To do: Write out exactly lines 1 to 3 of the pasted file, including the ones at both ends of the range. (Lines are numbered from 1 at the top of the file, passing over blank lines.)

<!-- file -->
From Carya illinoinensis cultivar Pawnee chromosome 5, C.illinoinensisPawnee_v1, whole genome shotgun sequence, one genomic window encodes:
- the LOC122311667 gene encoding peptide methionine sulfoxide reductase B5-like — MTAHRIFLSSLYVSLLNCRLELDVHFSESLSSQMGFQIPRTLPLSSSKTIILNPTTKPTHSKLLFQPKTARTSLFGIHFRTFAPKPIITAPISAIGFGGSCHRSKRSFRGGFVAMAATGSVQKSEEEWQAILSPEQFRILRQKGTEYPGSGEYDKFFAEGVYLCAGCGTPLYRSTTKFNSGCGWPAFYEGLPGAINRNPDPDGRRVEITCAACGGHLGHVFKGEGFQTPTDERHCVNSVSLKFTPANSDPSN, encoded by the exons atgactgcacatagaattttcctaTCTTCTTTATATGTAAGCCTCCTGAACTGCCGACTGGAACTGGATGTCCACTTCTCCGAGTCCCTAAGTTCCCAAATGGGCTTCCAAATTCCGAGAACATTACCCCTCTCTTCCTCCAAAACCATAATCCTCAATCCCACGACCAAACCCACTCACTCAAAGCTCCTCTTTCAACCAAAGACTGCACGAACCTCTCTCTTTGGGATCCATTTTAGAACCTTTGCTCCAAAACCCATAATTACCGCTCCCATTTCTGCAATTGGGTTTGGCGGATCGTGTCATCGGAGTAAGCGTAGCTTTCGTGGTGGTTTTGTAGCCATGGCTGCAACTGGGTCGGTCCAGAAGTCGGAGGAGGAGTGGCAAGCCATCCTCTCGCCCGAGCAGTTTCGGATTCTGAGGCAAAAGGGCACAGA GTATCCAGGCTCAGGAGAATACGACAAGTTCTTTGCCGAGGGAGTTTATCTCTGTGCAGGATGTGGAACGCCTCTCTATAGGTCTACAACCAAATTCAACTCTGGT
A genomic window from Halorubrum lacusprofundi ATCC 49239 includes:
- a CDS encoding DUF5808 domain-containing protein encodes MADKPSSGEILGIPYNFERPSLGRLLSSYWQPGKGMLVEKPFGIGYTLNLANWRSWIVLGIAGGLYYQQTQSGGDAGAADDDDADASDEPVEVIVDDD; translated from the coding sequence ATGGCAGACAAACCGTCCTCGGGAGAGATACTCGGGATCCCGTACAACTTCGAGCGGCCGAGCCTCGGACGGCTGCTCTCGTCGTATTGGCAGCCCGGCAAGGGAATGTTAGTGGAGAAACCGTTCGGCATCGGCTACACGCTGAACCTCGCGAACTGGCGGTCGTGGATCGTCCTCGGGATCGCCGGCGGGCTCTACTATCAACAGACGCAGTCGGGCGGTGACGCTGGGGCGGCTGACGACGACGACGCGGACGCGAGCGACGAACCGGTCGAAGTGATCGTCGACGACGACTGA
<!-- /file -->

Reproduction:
From Carya illinoinensis cultivar Pawnee chromosome 5, C.illinoinensisPawnee_v1, whole genome shotgun sequence, one genomic window encodes:
- the LOC122311667 gene encoding peptide methionine sulfoxide reductase B5-like — MTAHRIFLSSLYVSLLNCRLELDVHFSESLSSQMGFQIPRTLPLSSSKTIILNPTTKPTHSKLLFQPKTARTSLFGIHFRTFAPKPIITAPISAIGFGGSCHRSKRSFRGGFVAMAATGSVQKSEEEWQAILSPEQFRILRQKGTEYPGSGEYDKFFAEGVYLCAGCGTPLYRSTTKFNSGCGWPAFYEGLPGAINRNPDPDGRRVEITCAACGGHLGHVFKGEGFQTPTDERHCVNSVSLKFTPANSDPSN, encoded by the exons atgactgcacatagaattttcctaTCTTCTTTATATGTAAGCCTCCTGAACTGCCGACTGGAACTGGATGTCCACTTCTCCGAGTCCCTAAGTTCCCAAATGGGCTTCCAAATTCCGAGAACATTACCCCTCTCTTCCTCCAAAACCATAATCCTCAATCCCACGACCAAACCCACTCACTCAAAGCTCCTCTTTCAACCAAAGACTGCACGAACCTCTCTCTTTGGGATCCATTTTAGAACCTTTGCTCCAAAACCCATAATTACCGCTCCCATTTCTGCAATTGGGTTTGGCGGATCGTGTCATCGGAGTAAGCGTAGCTTTCGTGGTGGTTTTGTAGCCATGGCTGCAACTGGGTCGGTCCAGAAGTCGGAGGAGGAGTGGCAAGCCATCCTCTCGCCCGAGCAGTTTCGGATTCTGAGGCAAAAGGGCACAGA GTATCCAGGCTCAGGAGAATACGACAAGTTCTTTGCCGAGGGAGTTTATCTCTGTGCAGGATGTGGAACGCCTCTCTATAGGTCTACAACCAAATTCAACTCTGGT
A genomic window from Halorubrum lacusprofundi ATCC 49239 includes: